China’s Troubled Banks Get a Lifeline From Local Governments
(Bloomberg) — China’s local governments are helping to inject fresh capital into small lenders across the country, part of an expanding campaign to restore confidence in the world’s largest banking system.
At least 10 small Chinese banks have raised money this year by selling shares packaged with nonperforming loans (NPLs), in several cases to buyers controlled by local authorities. In at least one deal, the NPLs were sold at above-market rates.
The transactions, while modest in number given China’s 3,000-plus small banks, show the determination of local authorities to shore up the linchpins of their district economies. The health of small banks has become a growing concern after the seizure of one lender in May forced losses on creditors and cast doubt on the longstanding assumption that the state would always backstop troubled banks.
The capital injections amount to “local government bailouts through cash-rich state-owned enterprises,” said Alicia Garcia Herrero, chief economist for the Asia Pacific region at Natixis SA. Regulators have learned it’s better to rescue troubled banks indirectly to limit the risk of contagion, she said.
As part of their efforts to stabilize the industry, regulators are considering a plan that would encourage problematic banks with less than 100 billion yuan ($14 billion) of assets to merge or restructure, people familiar with the matter said last week. Local governments would be held responsible for dealing with troubled lenders, with the central bank providing liquidity support if necessary, the people said.
The China Banking and Insurance Regulatory Commission didn’t respond to a fax seeking comment on the deals.
Zhou Liang, vice chairman of the CBIRC, said Sunday that regulators would try as much as possible to avoid using “a scalpel” on individual banks because the risk of contagion is high even if a lender is small.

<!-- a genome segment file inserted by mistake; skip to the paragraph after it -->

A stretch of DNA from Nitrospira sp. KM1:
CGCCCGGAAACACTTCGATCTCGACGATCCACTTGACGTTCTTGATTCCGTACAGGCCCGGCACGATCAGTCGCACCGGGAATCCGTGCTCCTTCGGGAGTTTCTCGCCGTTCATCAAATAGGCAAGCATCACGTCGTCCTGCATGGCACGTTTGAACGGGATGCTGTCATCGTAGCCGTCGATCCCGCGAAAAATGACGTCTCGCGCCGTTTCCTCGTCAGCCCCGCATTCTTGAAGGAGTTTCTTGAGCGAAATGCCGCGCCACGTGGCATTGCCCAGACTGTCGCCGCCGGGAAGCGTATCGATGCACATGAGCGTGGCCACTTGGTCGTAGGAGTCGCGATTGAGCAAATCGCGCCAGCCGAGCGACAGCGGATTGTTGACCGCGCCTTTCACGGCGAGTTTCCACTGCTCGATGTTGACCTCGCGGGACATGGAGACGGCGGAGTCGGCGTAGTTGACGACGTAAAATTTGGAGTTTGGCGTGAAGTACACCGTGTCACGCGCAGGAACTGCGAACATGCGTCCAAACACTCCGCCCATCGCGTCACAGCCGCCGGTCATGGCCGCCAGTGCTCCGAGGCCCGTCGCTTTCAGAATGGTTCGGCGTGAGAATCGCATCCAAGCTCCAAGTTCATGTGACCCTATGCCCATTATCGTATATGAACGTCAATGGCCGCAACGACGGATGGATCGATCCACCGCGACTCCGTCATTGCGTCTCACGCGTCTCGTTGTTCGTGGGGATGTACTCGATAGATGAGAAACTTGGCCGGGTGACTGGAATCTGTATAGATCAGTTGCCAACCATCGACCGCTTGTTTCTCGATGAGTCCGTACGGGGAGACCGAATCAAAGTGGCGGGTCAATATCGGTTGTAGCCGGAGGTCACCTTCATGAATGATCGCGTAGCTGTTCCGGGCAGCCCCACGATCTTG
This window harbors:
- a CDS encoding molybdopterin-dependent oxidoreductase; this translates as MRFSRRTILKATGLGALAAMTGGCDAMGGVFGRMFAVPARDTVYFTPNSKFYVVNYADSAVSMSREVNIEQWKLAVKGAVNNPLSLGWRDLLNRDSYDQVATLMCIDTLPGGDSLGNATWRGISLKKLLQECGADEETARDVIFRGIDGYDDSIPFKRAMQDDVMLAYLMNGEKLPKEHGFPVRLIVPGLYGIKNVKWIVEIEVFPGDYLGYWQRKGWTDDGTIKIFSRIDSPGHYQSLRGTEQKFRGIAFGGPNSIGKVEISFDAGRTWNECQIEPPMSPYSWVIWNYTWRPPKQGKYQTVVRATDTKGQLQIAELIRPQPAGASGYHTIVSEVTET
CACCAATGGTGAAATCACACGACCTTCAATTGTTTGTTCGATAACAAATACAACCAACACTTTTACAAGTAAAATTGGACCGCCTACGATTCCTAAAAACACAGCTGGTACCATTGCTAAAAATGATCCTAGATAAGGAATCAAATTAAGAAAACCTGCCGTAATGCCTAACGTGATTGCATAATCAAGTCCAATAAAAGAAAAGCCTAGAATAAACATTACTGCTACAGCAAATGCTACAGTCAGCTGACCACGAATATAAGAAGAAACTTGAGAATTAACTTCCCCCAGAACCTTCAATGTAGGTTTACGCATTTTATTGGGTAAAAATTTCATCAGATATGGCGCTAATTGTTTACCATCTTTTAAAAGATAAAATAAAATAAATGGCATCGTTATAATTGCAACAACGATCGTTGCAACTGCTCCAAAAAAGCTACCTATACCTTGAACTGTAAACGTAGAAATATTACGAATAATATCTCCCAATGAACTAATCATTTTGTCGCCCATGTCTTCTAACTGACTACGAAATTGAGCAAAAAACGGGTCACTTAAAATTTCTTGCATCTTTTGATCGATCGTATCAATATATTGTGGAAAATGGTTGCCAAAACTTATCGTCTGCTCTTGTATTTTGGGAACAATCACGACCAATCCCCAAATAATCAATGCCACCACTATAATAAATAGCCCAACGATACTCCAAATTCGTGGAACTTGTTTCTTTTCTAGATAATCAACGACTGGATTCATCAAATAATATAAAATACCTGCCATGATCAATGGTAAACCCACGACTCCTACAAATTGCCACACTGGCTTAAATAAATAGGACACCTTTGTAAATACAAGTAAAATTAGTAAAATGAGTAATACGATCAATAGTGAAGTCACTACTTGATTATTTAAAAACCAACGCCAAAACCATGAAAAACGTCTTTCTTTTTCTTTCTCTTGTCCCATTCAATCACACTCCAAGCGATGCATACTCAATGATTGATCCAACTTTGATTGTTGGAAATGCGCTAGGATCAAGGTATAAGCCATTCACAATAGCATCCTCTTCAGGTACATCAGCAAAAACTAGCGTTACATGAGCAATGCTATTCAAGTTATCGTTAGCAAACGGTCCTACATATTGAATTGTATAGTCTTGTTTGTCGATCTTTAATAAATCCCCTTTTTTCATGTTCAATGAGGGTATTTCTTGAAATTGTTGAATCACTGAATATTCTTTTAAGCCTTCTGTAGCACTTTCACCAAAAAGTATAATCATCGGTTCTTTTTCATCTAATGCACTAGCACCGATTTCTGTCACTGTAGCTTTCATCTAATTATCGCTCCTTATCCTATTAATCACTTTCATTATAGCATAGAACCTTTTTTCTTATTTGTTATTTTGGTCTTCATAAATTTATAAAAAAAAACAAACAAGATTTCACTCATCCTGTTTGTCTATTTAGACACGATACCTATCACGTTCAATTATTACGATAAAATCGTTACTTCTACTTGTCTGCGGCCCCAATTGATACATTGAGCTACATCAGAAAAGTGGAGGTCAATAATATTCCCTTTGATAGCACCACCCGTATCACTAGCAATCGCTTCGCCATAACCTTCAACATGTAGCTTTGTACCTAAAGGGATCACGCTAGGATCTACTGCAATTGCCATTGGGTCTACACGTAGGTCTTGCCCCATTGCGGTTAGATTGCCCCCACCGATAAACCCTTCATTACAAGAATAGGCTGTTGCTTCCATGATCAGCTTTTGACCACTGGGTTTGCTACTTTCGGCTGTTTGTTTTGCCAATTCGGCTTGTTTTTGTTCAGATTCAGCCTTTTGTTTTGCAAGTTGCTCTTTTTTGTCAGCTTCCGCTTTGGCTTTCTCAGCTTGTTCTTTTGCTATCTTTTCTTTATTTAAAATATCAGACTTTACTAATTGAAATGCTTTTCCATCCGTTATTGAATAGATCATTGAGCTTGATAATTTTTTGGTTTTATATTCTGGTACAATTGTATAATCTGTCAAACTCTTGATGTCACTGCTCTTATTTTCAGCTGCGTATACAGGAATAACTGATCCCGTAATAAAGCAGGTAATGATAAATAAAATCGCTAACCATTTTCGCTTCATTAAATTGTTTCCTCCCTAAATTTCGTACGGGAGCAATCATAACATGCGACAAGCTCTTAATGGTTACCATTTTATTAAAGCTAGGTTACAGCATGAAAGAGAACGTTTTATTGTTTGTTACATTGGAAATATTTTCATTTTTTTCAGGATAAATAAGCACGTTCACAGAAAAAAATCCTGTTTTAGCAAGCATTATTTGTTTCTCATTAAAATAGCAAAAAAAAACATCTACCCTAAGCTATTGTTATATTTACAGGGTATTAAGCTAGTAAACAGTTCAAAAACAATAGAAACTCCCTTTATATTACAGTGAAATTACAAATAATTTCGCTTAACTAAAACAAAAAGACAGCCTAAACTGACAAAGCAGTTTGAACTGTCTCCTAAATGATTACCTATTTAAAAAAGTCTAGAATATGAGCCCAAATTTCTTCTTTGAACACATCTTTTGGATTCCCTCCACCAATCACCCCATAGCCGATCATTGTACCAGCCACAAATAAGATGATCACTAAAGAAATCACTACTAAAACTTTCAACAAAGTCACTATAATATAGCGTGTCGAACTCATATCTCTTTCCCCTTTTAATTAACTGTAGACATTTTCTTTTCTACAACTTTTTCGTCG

One bank offering bad debt with a share sale is Anhui Suzhou Rural Commercial Bank Co., a lender based in a landlocked province of 63 million people just west of Shanghai. Investors are being asked to buy debt equivalent to half of a 480 million-yuan ($69 million) private placement, a filing to China’s securities regulator showed.
Anhui Suzhou Rural Bank has a nonperforming loan ratio of 12%, compared with 3.95% for rural lenders as of June. The bank couldn’t be reached for comment.
While it’s hard to find comprehensive data on who’s purchasing shares and NPLs from small banks, local government-backed entities are among the buyers. A municipal subsidiary took part in an offering from Anhui Feidong Rural Commercial Bank, while seven state-owned enterprises invested in Anhui Suzhou Rural Bank, according to regulatory filings.
In 10 deals tracked by Bloomberg, shares were sold below the banks’ net asset values, but there was no public pricing information for the bad debt. One seller said that while the debt was offered at a discount to face value, the markdown was not as steep as asset managers had indicated they’d require. The person asked not to be identified discussing a private deal.
Local governments are stepping up support for small banks even as their own finances get squeezed by falling tax revenue, swelling debt and China’s deepest economic slowdown since the early 1990s. By Natixis’s count, local SOEs accounted for almost half of China’s corporate bond defaults in the third quarter.
Yulia Wan, a senior analyst at Moody’s Investors Service, said client and government relationships, as well as business strategy, play into decisions to participate in these deals. Local governments may want to maintain bank licenses and thus encourage state-owned enterprises to become shareholders in banks to prevent them from becoming insolvent, Wan said.
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